Then the man of vision woke up, realised it was all a dream, that no one would ever take such a scheme seriously, that he was still 6 miles from the nearest bus service, and that the traffic to get into his nearest big town would be as bad as ever. He sighed, rolled over and went back to sleep to dream another impossible dream.

Friday 21 December 2018

British Rail Or Not British Rail?

How many of us had a train set when we were young? How many of you still do? Did we all dream of running real trains instead of model ones? I mean, how hard can it be?

Greater Anglia announced this week that they are scrapping First Class on all its trains except Intercity on 1st Jan 2020. On the whole this has been warmly received as it should free up an additional 20% of standard seating on the new Aventra trains. Well, not exactly free up as they are not being built with First Class anyway! Compared to if they were, I guess. But whose decision actually was this? Abelio announced it, but are they scrapping it because they have been told to? Southeastern gave a clue to that last night, when they directed people asking about the future of First Class on Southeastern to the new Franchise details. The announcement of who is to operate the new Southeastern Franchise has been delayed, and I think I can see why - the document is VAST!!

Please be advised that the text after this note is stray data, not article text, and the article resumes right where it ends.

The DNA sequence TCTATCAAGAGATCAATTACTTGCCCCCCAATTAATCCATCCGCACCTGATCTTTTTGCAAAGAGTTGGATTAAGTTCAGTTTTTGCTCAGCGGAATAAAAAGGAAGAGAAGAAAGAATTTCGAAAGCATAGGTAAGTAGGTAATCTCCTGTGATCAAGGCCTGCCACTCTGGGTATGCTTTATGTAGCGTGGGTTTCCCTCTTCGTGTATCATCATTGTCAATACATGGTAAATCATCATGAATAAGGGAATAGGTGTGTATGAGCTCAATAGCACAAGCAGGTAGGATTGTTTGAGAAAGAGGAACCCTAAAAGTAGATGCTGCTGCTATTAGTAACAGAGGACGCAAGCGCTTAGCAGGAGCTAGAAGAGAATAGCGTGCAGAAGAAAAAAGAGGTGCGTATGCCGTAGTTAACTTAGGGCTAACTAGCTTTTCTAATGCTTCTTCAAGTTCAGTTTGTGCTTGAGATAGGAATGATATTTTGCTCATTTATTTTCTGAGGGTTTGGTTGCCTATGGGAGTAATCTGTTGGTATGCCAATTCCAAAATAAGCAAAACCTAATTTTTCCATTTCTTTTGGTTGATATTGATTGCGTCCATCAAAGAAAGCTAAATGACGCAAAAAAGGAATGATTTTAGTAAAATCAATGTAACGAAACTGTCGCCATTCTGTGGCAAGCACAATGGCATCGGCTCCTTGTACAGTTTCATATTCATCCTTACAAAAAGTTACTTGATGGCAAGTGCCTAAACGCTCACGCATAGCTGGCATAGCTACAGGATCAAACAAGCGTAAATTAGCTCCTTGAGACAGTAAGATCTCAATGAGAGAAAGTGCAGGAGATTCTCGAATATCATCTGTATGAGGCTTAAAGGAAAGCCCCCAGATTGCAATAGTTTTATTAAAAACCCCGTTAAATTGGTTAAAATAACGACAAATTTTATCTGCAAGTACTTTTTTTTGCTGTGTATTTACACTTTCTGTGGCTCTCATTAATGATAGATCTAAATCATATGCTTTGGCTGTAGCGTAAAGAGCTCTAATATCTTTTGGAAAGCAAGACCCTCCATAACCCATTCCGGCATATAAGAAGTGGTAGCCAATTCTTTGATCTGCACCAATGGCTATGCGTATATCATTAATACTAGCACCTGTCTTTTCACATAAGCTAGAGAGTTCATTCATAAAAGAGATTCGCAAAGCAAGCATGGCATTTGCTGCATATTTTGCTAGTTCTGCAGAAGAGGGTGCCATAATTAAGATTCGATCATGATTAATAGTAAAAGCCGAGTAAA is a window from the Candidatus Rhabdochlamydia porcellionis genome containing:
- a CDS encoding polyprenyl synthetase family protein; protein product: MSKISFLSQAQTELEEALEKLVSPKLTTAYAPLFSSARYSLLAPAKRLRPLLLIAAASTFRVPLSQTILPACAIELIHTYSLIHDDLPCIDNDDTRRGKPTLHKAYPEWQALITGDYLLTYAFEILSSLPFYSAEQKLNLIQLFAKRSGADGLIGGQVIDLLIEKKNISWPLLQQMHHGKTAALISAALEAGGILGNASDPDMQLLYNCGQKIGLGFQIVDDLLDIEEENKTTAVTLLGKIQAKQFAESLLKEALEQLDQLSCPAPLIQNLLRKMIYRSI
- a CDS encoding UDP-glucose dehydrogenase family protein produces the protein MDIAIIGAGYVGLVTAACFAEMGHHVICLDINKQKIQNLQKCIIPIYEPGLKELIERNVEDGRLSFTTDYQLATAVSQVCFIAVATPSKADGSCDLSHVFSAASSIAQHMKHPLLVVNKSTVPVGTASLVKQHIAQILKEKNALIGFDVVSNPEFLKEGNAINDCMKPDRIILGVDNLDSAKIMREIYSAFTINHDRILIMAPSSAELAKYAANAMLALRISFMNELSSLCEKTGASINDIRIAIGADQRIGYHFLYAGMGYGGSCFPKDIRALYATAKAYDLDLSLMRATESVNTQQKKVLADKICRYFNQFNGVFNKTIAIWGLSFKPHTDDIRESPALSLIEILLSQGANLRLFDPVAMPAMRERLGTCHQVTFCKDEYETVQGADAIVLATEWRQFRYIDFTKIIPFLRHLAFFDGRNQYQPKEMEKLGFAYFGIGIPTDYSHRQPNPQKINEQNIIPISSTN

Anyway, after a lot of searching I finally found the relevant paragraph regarding the future of 1st Class on Southeastern. It says "The Department requires a Franchisee that will remove First Class accommodation on all Passenger Services within 18 months of the Start Date. " So it's not the operator's choice, but a requirement of the franchise agreement, as directed by the Government. In fact, the entire operation is dictated by the franchise agreement. You wouldn't believe how complicated it is to say "run a few trains on time". I would also suggest that to understand every term and condition you would need one of the most highly trained and boring lawyers in existence, because to read through the "Invitation to Tender" makes Stephen Hawkins' A Brief History of Time look like Dear Deidrie! It ultimately leads to one question, a question as vast as the document itself - who, who in their right mind would want to operate a franchise so detailed and demanding it may as well say how many times a minute you can breathe!